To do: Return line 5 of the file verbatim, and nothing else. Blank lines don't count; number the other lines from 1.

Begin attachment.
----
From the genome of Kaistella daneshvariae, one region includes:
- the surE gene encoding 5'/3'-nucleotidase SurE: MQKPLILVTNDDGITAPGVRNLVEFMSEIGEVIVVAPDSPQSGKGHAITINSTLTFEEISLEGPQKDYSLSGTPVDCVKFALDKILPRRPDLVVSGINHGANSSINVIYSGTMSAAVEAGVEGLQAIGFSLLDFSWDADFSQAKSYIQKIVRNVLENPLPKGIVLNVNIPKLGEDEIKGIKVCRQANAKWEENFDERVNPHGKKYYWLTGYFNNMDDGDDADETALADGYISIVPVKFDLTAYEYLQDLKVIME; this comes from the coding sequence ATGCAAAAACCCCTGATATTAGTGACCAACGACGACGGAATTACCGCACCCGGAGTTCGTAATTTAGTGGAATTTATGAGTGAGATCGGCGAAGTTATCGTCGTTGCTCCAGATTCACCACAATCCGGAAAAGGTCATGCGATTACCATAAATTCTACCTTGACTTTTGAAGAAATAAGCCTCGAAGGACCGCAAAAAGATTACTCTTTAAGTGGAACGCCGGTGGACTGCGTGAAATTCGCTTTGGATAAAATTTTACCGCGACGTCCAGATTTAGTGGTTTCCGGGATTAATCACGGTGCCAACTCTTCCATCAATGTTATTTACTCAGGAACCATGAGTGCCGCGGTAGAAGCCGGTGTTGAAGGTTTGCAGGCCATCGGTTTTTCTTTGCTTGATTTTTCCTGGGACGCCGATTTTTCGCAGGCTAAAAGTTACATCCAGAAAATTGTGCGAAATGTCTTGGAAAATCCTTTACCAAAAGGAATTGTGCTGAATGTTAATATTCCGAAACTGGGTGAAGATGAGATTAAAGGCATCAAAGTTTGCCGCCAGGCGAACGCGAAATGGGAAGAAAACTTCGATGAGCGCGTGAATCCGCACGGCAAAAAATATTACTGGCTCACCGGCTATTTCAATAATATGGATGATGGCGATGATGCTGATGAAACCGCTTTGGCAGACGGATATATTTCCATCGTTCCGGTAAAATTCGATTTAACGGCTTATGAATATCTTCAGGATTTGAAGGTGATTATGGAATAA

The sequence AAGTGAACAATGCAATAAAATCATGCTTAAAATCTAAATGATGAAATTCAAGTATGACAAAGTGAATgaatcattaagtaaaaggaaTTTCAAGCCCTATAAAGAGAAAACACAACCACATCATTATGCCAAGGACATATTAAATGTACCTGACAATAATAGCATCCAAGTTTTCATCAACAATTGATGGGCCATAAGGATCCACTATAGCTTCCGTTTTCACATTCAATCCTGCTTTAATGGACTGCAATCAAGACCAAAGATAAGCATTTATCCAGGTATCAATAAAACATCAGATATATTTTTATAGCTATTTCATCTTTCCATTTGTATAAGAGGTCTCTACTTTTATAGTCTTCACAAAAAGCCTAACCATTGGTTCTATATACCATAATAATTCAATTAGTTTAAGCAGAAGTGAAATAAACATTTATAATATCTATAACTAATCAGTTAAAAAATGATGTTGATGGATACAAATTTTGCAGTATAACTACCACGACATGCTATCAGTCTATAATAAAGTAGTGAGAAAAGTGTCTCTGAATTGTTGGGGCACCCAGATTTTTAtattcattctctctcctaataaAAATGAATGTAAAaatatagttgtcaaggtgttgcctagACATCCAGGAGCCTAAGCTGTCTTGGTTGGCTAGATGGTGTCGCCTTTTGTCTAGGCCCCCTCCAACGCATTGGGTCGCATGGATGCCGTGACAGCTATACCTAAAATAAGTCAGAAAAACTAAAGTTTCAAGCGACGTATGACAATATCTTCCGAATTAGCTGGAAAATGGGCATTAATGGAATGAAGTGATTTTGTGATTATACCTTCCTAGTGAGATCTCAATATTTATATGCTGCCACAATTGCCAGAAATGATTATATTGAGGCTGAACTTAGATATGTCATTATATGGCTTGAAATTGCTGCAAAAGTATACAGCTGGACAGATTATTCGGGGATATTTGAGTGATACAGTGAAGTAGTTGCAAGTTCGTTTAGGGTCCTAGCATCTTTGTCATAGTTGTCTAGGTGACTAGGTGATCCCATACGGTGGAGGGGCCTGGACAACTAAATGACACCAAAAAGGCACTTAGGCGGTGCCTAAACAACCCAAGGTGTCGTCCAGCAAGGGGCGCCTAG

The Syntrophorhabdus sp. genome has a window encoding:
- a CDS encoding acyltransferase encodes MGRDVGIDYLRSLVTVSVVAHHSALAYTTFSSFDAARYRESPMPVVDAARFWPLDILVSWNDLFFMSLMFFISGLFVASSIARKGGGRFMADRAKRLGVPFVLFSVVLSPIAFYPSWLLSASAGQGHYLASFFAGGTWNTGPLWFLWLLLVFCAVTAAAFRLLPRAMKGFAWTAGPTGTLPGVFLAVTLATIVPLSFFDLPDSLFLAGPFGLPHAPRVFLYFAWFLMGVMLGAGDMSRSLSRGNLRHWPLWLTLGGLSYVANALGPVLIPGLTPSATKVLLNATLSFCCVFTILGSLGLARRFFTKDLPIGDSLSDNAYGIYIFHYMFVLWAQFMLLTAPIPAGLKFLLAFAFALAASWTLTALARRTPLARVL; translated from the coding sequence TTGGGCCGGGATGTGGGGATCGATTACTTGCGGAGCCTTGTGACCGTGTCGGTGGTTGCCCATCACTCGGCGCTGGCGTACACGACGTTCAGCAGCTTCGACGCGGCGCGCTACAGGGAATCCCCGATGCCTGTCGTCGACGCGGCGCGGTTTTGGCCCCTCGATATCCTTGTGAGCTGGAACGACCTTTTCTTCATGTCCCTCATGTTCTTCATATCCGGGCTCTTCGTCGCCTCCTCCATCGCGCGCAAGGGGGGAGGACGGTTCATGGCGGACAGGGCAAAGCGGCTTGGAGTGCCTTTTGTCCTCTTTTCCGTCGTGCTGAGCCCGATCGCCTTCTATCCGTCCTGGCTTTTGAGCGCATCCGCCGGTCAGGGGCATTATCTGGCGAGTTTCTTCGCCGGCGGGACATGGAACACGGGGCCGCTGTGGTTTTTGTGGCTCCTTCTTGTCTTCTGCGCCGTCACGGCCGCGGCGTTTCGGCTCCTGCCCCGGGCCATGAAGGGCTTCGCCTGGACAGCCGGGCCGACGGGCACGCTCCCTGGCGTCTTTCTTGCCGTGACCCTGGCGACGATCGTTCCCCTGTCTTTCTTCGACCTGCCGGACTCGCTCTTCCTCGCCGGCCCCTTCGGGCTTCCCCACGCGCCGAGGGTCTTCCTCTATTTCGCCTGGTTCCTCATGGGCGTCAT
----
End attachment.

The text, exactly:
- a CDS encoding acyltransferase encodes MGRDVGIDYLRSLVTVSVVAHHSALAYTTFSSFDAARYRESPMPVVDAARFWPLDILVSWNDLFFMSLMFFISGLFVASSIARKGGGRFMADRAKRLGVPFVLFSVVLSPIAFYPSWLLSASAGQGHYLASFFAGGTWNTGPLWFLWLLLVFCAVTAAAFRLLPRAMKGFAWTAGPTGTLPGVFLAVTLATIVPLSFFDLPDSLFLAGPFGLPHAPRVFLYFAWFLMGVMLGAGDMSRSLSRGNLRHWPLWLTLGGLSYVANALGPVLIPGLTPSATKVLLNATLSFCCVFTILGSLGLARRFFTKDLPIGDSLSDNAYGIYIFHYMFVLWAQFMLLTAPIPAGLKFLLAFAFALAASWTLTALARRTPLARVL; translated from the coding sequence TTGGGCCGGGATGTGGGGATCGATTACTTGCGGAGCCTTGTGACCGTGTCGGTGGTTGCCCATCACTCGGCGCTGGCGTACACGACGTTCAGCAGCTTCGACGCGGCGCGCTACAGGGAATCCCCGATGCCTGTCGTCGACGCGGCGCGGTTTTGGCCCCTCGATATCCTTGTGAGCTGGAACGACCTTTTCTTCATGTCCCTCATGTTCTTCATATCCGGGCTCTTCGTCGCCTCCTCCATCGCGCGCAAGGGGGGAGGACGGTTCATGGCGGACAGGGCAAAGCGGCTTGGAGTGCCTTTTGTCCTCTTTTCCGTCGTGCTGAGCCCGATCGCCTTCTATCCGTCCTGGCTTTTGAGCGCATCCGCCGGTCAGGGGCATTATCTGGCGAGTTTCTTCGCCGGCGGGACATGGAACACGGGGCCGCTGTGGTTTTTGTGGCTCCTTCTTGTCTTCTGCGCCGTCACGGCCGCGGCGTTTCGGCTCCTGCCCCGGGCCATGAAGGGCTTCGCCTGGACAGCCGGGCCGACGGGCACGCTCCCTGGCGTCTTTCTTGCCGTGACCCTGGCGACGATCGTTCCCCTGTCTTTCTTCGACCTGCCGGACTCGCTCTTCCTCGCCGGCCCCTTCGGGCTTCCCCACGCGCCGAGGGTCTTCCTCTATTTCGCCTGGTTCCTCATGGGCGTCAT